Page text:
R. L. Forward
A major new form of propulsion has just graduated from thenever-never land of science fiction and has now become a serioustopic for scientific and engineering investigation. In the pastit was called antimatter propulsion, but to emphasize thedifference between past fiction and present reality, I prefer tocall it antiproton annihilation propulsion,1for the use of antiprotons as the form of the antimatter is crucial tothe use of antimatter for propulsion.
For every particle known to exist, there is a mirror imagetwin particle that has its charge, spin, and quantum statesreversed from that of normal particles. As shown in Figure 1,the stable particles that make up atoms--electrons, protons, andneutrons--have mirror twins called positrons, antiprotons, andantineutrons. Conceptually, these could be combined to formantiatoms, such as antihydrogen.
When a particle comes near its antiparticle, they attracteach other and annihilate each other totally converting all oftheir rest mass into energy. When positrons and electronsannihilate they produce gamma rays, which are difficult toconvert to thrust. On the contrary, when antiprotons annihilatewith protons, the annihilation process does NOT produce gammarays immediately. Instead, the products of the annihilation arefrom three to seven particles called pions. On the average thereare three charged pions and two neutral pions. The neutral pionshave a very short lifetime and almost immediately convert intotwo high energy gamma rays. The charged pions have a normalhalf-life or 28 ns. Because they are moving at 94% of the speedof light, however, their lives are lengthened to 70 ns. Thus,they travel an average of 21 m before they decay. These chargedpions contain 60% of the annihilation energy.
Because of the long lifetime and interaction length of thecharged pions that result from the annihilation of antiprotonswith protons, it is relatively easy to collect the charged pionsin a thrust chamber constructed of magnetic fields and to obtainpropulsion from them. As is shown in Figure 2, the energy in the pionscan then either be used to heat a working fluid, such ashydrogen, to produce thrust, or the high speed pions themselvescan be directed by a magnetic nozzle to produce thrust. Evenafter the charged pions decay, they decay into energetic chargedmuons, which have even longer lifetimes and interaction lengthsfor further conversion into thrust. Thus, if sufficientquantities of antiprotons could be made, captured, and stored,then presently known physical principles show that they can beused as a highly efficient propulsion fuel 1.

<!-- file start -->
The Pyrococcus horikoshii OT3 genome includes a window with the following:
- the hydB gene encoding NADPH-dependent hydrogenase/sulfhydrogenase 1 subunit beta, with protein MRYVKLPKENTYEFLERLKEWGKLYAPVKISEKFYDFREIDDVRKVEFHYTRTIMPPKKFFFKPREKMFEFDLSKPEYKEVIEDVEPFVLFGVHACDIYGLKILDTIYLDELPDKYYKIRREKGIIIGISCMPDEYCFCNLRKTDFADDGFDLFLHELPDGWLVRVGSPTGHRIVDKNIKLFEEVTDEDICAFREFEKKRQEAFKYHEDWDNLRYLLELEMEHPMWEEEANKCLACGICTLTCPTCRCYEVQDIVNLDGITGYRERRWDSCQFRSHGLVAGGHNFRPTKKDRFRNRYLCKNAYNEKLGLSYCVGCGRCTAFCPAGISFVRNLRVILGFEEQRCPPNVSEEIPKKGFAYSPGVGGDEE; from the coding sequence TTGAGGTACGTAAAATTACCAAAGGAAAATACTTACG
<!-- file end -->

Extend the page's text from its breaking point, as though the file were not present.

Since antimatter does not exist naturally, it must be made,one particle at a time. It is a synthetic fuel. It will alwaysrequire much (~l04 times) more energy to produce antimatter thancan be extracted from the annihilation process. Its majoradvantage is that it is a highly concentrated form of energystorage. A tenth of a milligram, about the size of a singlegrain of salt, contains the energy of 2 tonnes of the best rocketfuel known, liquid oxygen/liquid hydrogen. A study that comparedantihydrogen propulsion systems with chemical propulsion systems2 found that antiproton propulsion could possibly be cost effectivefor space propulsion. More importantly, it was mission enabling,in that it would allow missions to be performed that areessentially impossible to perform with chemical fuels.
Antimatter in the form of antiprotons is being made today,albeit in small quantities. As is shown in Figure 3, theantiprotons are generated by sending a high-energy beam ofprotons into a metal target. When the relativistic protonsstrike the dense metal nuclei, their kinetic energy, which ismany times their rest-mass energy, is converted into a spray ofparticles, some of which are antiprotons. A magnetic fieldfocuser and selector separates the antiprotons from the resultingdebris and directs the antiprotons into a storage ring. Thesecollecting rings have stored as many as 1012 antiprotons for daysat a time. To give some scale as to what has already beenaccomplished at these research facilities, 1012 antiprotons havea mass of 1.7 pg. When this amount of antimatter is annihilatedwith an equivalent amount of normal matter, it will release300 J, an engineeringly significant amount of energy.
In a recent experiment,3 a team of scientists took the lowenergy antiprotons in one of these rings, slowed them down toalmost zero velocity, and captured a few hundred antiprotons in asmall electromagnetic ion trap. Other experiments planned forlate 1987 will attempt to capture many millions of antiprotons ina trap no bigger than a thermos bottle. The electromagnetic trapwill be made portable so the antiprotons can be transported toother laboratories for experiments.
In order to use antiprotons as a propulsion fuel, it will benecessary to find a more compact method of storage than an iontrap, which is limited to relatively low ion densities. AnotherAir Force sponsored research program is looking into addingpositrons to the antiprotons in the ion traps and slowly buildingup "cluster ions" of antihydrogen. These cluster ions are largeagglomerations of neutral antihydrogen atoms clustered around asingle antiproton ion. The net negative electric charge of thecluster ion allows it to be kept in the ion trap, yet the mass ofeach ion can be increased until we have an ice crystal withenough charge that it can be electrostatically levitated withouttouching the walls of the cryogenically cooled trap